Today, October 23, is Mole Day — the unofficial holiday when we celebrate Amedeo Avogadro and his contributions to molecular theory. In 1811, Avogadro hypothesized that given two volumetrically identical samples of gas at an equal temperature and pressure contained the same number of particles. In other words, an equal volume of hydrogen and nitrogen at the same temperature and pressure contains the same number of molecules. This rule allowed for a method of calculating the quantity of gas in a given container.
The unit of measurement associated with Avogadro is the mole. A mole is defined as the base unit of “substance,” defined as 6.022*10^23 particles (defined as atoms, molecules, ions, or electrons). The definition was tweaked in 2018 — a mole was previously defined as the number of atoms in 12 grams of carbon-12.
Avogadro’s number was set at 6.022*1023 to make certain that the mass of one “mole” of material in grams would be approximately numerically equal to the average mass of one molecule of the material in daltons. Wikipedia gives the following example: “one mole of water contains 6.022*1023 molecules, whose total mass is about 18.015 grams – and the mean mass of one molecule of water is about 18.015 daltons.” Concentrations are substances are often expressed in terms of molarity, reflected in a measure of moles of dissolved substance per unit of solution (commonly abbreviated mol/liter).
Mole day is celebrated on October 23, from 6:02 AM to 6:02 PM, though some heretics celebrate on June 2, June 22, or February 6 (6/2, 6/22, and 6/02 in countries where the day is written before the month). I’ve got to give a shout-out to my high school chemistry teacher, Mr. Nance, in all of this. He was absurdly fond of moles and mole day, and it wasn’t unusual to find questions on our tests that challenged us to find the molarity of a mole of moles suspended in a given volume of solution. Other fun tasks included calculating the various dimensions and physical properties of a “mole of moles.” The video below compares the size of a mole of moles to other objects in the solar system.
Randall Munroe took up this question in an XKCD “What If,” with rather gruesome results. Keep in mind that having 6.022*1023 of something is really rather a lot of it. When you pile up a mole of moles, what you end up with is a moon comprised entirely of moles.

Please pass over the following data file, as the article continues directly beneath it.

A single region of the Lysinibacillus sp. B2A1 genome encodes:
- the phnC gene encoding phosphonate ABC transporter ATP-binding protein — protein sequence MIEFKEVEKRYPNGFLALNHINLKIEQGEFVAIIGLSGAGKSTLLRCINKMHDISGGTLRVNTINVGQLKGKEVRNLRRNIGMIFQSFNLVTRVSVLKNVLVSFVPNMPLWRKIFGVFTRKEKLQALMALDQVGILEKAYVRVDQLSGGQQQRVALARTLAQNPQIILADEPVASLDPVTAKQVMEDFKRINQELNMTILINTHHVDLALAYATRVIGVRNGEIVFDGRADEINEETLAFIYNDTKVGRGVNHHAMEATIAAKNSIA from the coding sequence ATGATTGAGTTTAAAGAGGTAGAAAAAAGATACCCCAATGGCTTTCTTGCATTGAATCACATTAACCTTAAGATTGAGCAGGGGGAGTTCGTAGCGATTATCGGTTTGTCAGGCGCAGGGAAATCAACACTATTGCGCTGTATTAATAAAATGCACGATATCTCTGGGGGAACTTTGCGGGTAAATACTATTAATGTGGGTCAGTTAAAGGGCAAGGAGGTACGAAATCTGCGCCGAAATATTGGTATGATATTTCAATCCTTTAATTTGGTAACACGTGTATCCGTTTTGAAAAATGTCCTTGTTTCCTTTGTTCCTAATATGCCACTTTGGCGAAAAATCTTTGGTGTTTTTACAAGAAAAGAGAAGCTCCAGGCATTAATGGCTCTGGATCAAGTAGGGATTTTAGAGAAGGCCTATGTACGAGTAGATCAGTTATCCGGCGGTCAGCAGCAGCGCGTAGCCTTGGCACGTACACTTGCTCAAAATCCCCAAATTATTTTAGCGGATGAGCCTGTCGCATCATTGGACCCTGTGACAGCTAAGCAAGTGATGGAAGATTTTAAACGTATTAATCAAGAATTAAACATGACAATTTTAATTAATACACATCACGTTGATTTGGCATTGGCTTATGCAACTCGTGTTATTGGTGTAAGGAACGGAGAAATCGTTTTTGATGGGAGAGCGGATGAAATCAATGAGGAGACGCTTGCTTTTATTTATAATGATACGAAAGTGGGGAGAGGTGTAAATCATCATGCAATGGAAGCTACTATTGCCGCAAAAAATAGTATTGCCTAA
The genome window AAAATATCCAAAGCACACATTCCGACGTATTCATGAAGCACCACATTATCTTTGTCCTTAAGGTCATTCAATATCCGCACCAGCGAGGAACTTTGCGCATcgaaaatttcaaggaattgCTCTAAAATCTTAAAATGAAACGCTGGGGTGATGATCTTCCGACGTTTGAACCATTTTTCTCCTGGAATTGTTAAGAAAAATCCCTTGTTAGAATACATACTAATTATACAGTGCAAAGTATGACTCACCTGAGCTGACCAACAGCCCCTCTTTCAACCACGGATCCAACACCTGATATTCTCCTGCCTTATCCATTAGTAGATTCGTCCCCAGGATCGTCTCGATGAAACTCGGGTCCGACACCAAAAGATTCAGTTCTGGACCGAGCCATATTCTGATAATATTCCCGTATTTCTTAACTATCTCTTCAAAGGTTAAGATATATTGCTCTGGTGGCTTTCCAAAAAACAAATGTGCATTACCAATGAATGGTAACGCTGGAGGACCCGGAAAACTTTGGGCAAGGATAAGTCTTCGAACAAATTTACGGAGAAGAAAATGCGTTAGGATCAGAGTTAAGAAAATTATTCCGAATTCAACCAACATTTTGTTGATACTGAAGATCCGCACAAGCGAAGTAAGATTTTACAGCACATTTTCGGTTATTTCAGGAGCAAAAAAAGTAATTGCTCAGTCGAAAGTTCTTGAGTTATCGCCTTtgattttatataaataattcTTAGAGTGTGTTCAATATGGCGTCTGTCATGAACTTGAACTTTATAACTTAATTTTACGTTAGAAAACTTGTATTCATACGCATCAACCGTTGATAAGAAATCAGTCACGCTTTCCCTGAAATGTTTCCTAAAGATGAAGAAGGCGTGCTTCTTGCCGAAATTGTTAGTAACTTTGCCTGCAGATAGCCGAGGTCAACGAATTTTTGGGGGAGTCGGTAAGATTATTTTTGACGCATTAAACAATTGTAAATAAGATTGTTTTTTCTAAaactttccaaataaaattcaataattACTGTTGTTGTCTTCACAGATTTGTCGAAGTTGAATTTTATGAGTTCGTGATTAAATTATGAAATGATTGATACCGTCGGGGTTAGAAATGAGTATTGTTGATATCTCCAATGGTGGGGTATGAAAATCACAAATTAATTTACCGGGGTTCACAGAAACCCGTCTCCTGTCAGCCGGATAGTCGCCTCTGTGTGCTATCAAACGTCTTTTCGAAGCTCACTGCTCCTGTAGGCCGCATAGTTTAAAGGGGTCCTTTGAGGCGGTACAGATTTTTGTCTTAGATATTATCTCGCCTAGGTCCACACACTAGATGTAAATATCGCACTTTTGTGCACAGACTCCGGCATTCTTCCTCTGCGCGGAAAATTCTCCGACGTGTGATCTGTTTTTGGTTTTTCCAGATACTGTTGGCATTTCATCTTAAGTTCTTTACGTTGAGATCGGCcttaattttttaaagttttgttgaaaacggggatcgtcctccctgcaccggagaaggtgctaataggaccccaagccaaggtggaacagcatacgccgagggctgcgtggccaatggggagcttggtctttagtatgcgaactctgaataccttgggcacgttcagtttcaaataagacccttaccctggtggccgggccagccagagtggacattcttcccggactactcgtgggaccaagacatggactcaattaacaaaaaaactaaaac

What do you know about the core of the Earth? Probably at least two things: 1). It’s made of iron. 2). It’s molten. Moles are less dense than iron, but it turns out that when you’ve got 6.022*10^23 of something, it doesn’t really matter what it’s made of. What you end up with is a small planetoid, roughly half the mass of the moon with 1/16 of its gravity. The outer surface of the planet would freeze, while its fur forms an insulating layer. Below the mole-crust lies the mole-mantle, where anaerobic bacteria populations would still survive. These would slowly break the moles down into kerogen. Some of that kerogen might even form a layer of oil between the mole-mantle and the mole-core. As the planet cools, decompositional gases and molten (pun-intended) mole-oil might explode to the surface in the first-ever documented incidence of a molcano. As Munroe notes, a mole of moles also contains enough calories to feed the entire population of Earth for approximately 30 billion years, as long as you don’t mind eating organically mined, cosmically irradiated insectivore.
An oft-overlooked problem with our mole-moon is precisely where it ends up. Should it encroach upon Earth’s Roche limit, Very Bad Things would result. The Roche limit refers to the closest point from the center of a planet that a satellite can approach without being pulled apart by the planet’s gravitational field. Earth’s Roche limit is ~11,470 miles above the surface. If the mole-moon gets closer than that, it’s going to come apart. I don’t really know how to estimate the result of slamming a trillion trillion (approximately) worth of moles into a planetary surface, but it’s probably bad.
If any of you are wondering about the quality of my chemistry education, let me reassure you, the story problem questions in Mr. Nance’s class didn’t get this detailed. My answers occasionally did. This has more to do with the fact that I was a pretty terrible chemistry student and had a faint hope he might be one of those teachers who awarded points on the basis of ingenuity and cleverness as opposed to being any damn good at actual chemistry.